Remothered: Tormented Fathers is a 3rd person horror, suspenseful and supernatural cat and mouse game where you get to investigate a dark, creepy mansion as classy lady Rosemary Reed, an unconventional, flawed protagonist, in search of a missing girl named Celeste. You will scour a mysterious manor solving puzzles with clues provided by chilling riddles.
The game opens to an enigmatic backstory with a decently designed cutscene. You don’t know the characters yet, but it does a decent job at creating a mystic, tragic setting. All along the game, you will be able to enjoy clean, crisp cutscenes and animations, worthy of many big cinematic titles.
Shortly after the opening, you meet our protagonist, Rosemary. She seems intricately woven; a not-so-girly, strong-willed and confident woman, bearing a dark past and secret, hidden deep down. She conveys a stubbornness and a bit of bitterness as she nonchalantly proceeds to question and investigate her surroundings and the unsettling characters inhabiting it.
Unfortunately, as soon as the cutscenes end, the world opens on unnaturally muddy graphics. Everything seems to be made of different shades of gray and beige. Rosemary’s clothes seem to be painted on her, and not in an attractive way. Her skirt even glitches as she walks, sometimes disappearing between leg movements.
Her heavy breathing also loops aggressively as soon as you start running. I can imagine that running in a pencil skirt and heels is a demanding feat, but the audio just loops continuously until you come to a complete stop and it completes the audio track.
That forceful gasping for air was humorous at first, but it quickly grew to be annoying and even a bit unnerving and I found myself walking about the manor at it’s surroundings simply because I didn’t want Rosemary to empty her small, invisible stamina bar and start taking intense, almost lewd, loud breaths.
That detail put aside, the game does do a decent job at creating a terrifying atmosphere, making you instantly feel out of place, like the intruder that you truly are in this twisted, macabre and morbid tale.
As soon as the setting is established, you are thrown into the game headfirst. There is very little tutorials and you will need to take the time needed to learn about the menus and items available at your disposition to help you survive. It is to be noted that all item menus are interacted with in real time, adding to the feeling of anxiety of being watched, or even worst: caught.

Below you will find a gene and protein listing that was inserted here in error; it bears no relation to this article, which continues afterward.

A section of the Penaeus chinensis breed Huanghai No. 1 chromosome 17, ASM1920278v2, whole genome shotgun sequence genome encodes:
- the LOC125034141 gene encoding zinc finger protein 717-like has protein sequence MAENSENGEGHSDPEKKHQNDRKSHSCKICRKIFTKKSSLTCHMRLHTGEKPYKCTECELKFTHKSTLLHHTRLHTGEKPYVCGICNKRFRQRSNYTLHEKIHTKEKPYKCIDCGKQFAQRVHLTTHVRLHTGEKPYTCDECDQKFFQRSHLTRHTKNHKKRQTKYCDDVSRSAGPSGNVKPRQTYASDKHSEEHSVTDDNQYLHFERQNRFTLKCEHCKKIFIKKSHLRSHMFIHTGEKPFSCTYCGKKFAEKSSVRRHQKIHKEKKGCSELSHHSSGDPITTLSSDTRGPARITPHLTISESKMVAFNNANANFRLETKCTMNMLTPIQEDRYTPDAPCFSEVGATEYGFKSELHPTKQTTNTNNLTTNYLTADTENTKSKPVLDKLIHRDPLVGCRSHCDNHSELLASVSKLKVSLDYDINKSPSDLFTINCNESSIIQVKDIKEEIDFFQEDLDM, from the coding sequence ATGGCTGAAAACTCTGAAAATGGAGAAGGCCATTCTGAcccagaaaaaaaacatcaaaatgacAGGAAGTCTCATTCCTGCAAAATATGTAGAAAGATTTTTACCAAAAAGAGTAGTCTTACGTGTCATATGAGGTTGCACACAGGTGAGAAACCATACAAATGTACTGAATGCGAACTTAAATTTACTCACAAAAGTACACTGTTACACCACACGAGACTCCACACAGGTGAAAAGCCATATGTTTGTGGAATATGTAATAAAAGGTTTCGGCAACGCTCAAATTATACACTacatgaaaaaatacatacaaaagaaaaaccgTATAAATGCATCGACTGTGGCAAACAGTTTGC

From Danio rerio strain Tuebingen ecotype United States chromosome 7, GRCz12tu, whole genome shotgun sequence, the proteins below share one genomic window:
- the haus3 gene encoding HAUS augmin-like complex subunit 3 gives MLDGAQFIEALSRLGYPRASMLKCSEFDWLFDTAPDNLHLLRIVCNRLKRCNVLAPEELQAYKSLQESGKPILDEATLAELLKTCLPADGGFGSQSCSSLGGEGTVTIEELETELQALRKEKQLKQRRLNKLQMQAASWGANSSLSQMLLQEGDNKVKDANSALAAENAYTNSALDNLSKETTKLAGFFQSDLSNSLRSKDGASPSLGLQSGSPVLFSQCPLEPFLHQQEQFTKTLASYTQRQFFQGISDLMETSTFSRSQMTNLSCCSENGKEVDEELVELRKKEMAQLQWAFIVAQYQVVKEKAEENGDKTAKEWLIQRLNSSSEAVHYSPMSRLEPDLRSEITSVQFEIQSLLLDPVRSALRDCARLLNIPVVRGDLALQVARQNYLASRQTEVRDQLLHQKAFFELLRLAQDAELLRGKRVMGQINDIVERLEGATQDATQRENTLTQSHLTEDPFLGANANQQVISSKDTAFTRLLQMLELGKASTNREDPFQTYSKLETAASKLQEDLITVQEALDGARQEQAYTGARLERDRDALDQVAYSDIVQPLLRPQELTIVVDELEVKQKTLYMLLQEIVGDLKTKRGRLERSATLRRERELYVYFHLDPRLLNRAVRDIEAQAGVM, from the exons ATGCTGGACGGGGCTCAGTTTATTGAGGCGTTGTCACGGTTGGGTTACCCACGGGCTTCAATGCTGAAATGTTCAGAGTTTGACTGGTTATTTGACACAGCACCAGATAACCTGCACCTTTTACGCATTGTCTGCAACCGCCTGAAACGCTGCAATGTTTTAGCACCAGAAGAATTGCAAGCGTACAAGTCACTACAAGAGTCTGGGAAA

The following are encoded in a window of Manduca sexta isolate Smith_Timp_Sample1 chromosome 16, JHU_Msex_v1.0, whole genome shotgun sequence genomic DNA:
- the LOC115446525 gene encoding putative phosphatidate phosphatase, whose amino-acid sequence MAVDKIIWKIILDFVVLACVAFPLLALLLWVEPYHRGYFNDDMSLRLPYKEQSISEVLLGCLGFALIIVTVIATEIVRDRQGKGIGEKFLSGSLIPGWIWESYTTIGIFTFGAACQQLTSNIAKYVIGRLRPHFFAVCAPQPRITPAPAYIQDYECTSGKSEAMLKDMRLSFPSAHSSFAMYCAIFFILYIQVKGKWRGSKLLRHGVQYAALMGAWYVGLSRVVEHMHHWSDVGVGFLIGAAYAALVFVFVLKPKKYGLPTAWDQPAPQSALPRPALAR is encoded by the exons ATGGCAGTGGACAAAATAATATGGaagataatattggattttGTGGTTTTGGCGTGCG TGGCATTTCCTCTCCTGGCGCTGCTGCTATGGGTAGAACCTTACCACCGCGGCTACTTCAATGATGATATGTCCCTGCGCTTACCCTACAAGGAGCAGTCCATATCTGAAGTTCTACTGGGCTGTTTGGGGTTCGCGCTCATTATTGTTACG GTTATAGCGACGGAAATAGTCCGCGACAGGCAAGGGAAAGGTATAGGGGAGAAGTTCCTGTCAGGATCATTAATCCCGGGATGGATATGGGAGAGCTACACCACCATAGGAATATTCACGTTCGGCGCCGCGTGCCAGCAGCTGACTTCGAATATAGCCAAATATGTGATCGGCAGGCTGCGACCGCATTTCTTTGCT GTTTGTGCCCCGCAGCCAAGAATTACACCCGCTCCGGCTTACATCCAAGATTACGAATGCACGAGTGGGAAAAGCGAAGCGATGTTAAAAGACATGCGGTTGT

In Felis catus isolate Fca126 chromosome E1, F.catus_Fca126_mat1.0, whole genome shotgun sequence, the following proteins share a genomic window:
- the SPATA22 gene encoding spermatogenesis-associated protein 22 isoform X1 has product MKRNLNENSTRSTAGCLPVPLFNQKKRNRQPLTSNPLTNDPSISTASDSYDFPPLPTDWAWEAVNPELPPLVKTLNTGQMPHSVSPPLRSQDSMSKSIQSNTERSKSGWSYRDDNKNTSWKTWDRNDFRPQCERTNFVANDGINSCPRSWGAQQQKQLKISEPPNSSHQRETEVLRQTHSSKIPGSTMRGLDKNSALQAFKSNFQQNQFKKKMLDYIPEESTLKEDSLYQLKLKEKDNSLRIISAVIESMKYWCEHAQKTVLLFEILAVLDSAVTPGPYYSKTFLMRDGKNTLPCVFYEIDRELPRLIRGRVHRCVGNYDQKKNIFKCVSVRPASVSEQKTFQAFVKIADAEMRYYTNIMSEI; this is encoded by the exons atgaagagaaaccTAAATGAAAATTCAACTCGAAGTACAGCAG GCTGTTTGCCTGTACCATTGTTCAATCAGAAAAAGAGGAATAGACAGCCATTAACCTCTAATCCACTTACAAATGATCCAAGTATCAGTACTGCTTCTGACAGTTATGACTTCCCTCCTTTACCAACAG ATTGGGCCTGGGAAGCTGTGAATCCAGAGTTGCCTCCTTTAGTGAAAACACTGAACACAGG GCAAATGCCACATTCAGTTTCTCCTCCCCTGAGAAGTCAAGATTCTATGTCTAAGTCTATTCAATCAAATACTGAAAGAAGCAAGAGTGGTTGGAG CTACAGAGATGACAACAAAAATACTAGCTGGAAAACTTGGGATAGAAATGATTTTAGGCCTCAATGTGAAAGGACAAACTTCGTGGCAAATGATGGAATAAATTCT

I do suggest taking the first two chapters to familiarize yourself with the basics of the game. Learn about the environment before the chase, and the game, truly begins. Acquaint yourself with the defense and distraction items options, the various hiding spots, the layout of the manor, your menus, clues and “quests”/ goals screen, as well as the controls and the location of your healing/save points. You want to know about all of these before you are thrown into the thick of the action and you are being hunted.
Rosemary truly is trapped in this huge prison that is the mansion and the game does a beautiful job at making you feel like you are caught in the thick of in it.
A good pair of headphones is also a must to play this game, as your best way to know where your assailant is currently lurking is through audio and music cues. Louder, tense music will indicate that your hunter is nearby, and softer audio usually indicates that you are relatively safe. For the moment.
Without them, you will surely fall prey to the monstrous prowlers of the manor and end up having to reload your game from one of the scarce saving spots, resulting in increasing frustration as you keep heading down the same path over and over again.
The game itself is quite short and sweet; it took me about 7 hours to complete, whilst I took the time to acquaint myself with the controls, the options and the layout of the creepy manor itself. Although short, it makes for quite the thrill ride, and manages to surprise and feel fresh all through it, mixing fantasy monsters and undead with a more realistic, intriguing and investigation approach.
Multiple different characters and antagonists make an appearance, and honestly most of them felt original and refreshing. I quite enjoyed finding myself facing new threats and new puzzles as I tried to uncover the secrets of a mysterious disease and a cursed family.
Looking into different console reviews, it seems obvious that the port to the Switch unfortunately did the game a disservice. I personally would’ve preferred to give it a try on another console or on PC, now knowing how less muddy the game looked, and how much smoother it ran on other platforms!
I would’ve personally also preferred if the game was a little gorier. It does feel like a missed slasher opportunity at times, especially in the death animations where it simply isn’t dramatic enough to scare you into doing better.
I would rate this game a 6 out of 10 mainly for the reasons that as much as the game does a fairly good job at creating intriguing and fascinating characters and settings, it feels brought down and tarnished by the fact that it is on the Switch console. Muddied graphics, clunky animations and awkward control mechanisms put a stain on the overall experience of what could be a great puzzle and pure horror experience.